The McGill Earth and Planetary Sciences Department recently received a $4.1 million donation from McGill graduate Robert Wares and his mining company, the Osisko Mining Corporation.
According to geology Professor Anthony Williams-Jones, between 1995 and 2000, McGill was forced to institute a 25 per cent cut in spending due to the national deficit.
“Our department in particular suffered really badly. We lost a lot of staff. We dropped from 18 professors to 12 professors,” said Williams-Jones. “We certainly needed to rejuvenate, which we had already done, but we also need to grow back to where we were historically.”
Across Canada, university geology departments have been underfunded and unpopular.
“Geology, especially in the past 10 or 15 years has not been very popular with the young students, they tend to go into other fields,” said Wares “Part of that is because the departments across the country have been underfunded. It’s a bit of a vicious circle because underfunding leads to less enrolment and the universities see it as a low priority department.”
The money will finance two new professor positions (faculty scholars) in the area of economic geology, which is the geology applied to mineral deposits. The donation will also fund scholarships for students at both the graduate and undergraduate levels and field trips for students in the department.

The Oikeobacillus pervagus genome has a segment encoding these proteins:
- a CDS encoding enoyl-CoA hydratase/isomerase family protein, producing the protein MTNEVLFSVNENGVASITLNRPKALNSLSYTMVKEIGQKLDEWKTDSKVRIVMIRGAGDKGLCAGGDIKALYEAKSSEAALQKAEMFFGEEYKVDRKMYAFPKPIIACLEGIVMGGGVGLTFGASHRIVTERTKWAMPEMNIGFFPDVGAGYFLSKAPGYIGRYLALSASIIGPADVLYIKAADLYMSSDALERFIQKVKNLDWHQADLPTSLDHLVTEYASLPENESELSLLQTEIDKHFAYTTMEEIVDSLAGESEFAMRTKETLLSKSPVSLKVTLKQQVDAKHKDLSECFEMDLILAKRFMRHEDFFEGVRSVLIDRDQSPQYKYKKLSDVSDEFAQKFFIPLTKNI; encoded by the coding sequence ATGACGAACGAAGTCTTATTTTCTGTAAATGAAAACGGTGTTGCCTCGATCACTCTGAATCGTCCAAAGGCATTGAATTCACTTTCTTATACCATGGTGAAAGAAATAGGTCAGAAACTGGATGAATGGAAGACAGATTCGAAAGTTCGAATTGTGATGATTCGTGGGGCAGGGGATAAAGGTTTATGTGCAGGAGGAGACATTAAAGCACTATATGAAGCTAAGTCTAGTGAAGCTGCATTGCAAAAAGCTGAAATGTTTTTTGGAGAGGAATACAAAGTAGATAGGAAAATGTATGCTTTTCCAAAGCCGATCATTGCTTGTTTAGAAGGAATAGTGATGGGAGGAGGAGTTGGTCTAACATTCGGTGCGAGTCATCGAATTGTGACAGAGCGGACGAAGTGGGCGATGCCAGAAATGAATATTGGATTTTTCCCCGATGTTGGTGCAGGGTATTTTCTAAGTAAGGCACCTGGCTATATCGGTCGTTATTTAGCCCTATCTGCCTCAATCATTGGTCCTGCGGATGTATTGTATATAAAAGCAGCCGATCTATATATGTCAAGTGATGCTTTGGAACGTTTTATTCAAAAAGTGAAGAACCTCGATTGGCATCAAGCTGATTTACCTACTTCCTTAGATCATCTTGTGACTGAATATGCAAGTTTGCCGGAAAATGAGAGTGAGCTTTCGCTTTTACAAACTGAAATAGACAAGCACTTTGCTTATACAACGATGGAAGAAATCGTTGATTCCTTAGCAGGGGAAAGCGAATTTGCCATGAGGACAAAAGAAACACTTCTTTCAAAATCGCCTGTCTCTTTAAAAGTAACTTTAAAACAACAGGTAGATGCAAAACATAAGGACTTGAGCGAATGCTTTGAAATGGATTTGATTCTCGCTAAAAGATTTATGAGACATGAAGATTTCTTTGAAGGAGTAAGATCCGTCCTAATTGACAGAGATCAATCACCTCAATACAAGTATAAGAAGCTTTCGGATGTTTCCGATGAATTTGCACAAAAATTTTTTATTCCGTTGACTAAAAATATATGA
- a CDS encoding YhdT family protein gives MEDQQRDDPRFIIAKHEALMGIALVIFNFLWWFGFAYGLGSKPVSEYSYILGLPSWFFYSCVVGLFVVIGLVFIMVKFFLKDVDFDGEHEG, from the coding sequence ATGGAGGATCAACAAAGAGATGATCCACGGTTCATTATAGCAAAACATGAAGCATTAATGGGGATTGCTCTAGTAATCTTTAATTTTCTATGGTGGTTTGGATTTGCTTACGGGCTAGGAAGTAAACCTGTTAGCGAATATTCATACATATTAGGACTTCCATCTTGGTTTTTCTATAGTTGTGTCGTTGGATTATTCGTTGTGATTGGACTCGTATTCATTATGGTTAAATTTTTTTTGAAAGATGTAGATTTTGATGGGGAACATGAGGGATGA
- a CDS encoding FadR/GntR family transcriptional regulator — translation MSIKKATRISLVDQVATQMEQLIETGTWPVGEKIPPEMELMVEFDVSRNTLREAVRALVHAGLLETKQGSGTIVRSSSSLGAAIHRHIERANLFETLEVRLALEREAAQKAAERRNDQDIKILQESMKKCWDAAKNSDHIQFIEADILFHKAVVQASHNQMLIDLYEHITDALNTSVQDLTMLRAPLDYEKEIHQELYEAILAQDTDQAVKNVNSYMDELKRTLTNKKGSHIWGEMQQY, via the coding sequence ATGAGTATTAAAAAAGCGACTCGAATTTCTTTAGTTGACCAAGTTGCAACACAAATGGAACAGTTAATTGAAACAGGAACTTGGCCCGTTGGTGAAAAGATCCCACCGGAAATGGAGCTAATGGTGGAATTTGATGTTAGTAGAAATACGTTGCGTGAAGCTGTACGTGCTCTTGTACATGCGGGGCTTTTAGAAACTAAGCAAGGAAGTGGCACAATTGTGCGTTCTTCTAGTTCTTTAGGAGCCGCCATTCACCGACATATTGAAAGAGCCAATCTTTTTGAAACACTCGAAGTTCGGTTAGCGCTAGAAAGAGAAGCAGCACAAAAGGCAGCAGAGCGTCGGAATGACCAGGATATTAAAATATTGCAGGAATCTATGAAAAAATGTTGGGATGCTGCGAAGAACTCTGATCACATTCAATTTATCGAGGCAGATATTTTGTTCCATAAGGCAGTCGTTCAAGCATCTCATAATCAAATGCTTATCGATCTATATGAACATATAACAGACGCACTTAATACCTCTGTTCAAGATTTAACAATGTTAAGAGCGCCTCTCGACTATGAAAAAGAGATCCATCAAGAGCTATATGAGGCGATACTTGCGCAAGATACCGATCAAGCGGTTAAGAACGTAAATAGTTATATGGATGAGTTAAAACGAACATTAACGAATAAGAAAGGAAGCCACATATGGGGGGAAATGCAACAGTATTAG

“This donation is important for students because a large number of our students go on to work in the mining industry, for example, and now they are going to have far more courses available to them of an applied nature,” said Williams-Jones.
Wares has a long-standing connection with McGill, having completed undergraduate and graduate work in the university’s department of earth and planetary sciences. During the period of budget cuts, a campaign was launched by professor Williams-Jones to raise money for the department, however none contributed to the area of economic geology.
“Wares was actually aware of this campaign way back then and certainly is aware of our need in that area,” said Williams-Jones.
Since 2004, the Osisko Mining Corporation, founded by Wares, has been developing the Canadian Malartic gold deposit in Quebec’s Abitibi Gold Belt, just south of the town of Malartic. This deposit is one of the largest gold reserves in Canada and needs geologists to work on development and exploration.
“Part of the problem is that the mining industry has been contributing very little actually. So we’re hoping to reverse the trend eventually and get everybody to wake up and realize that we’re running out of jobs,” said Wares.
According to Williams-Jones, both the university and the mining corporation will benefit from the donation.
“[Wares and Osisko] are effectively contributing to their own needs by facilitating the education of more geologists,” he said.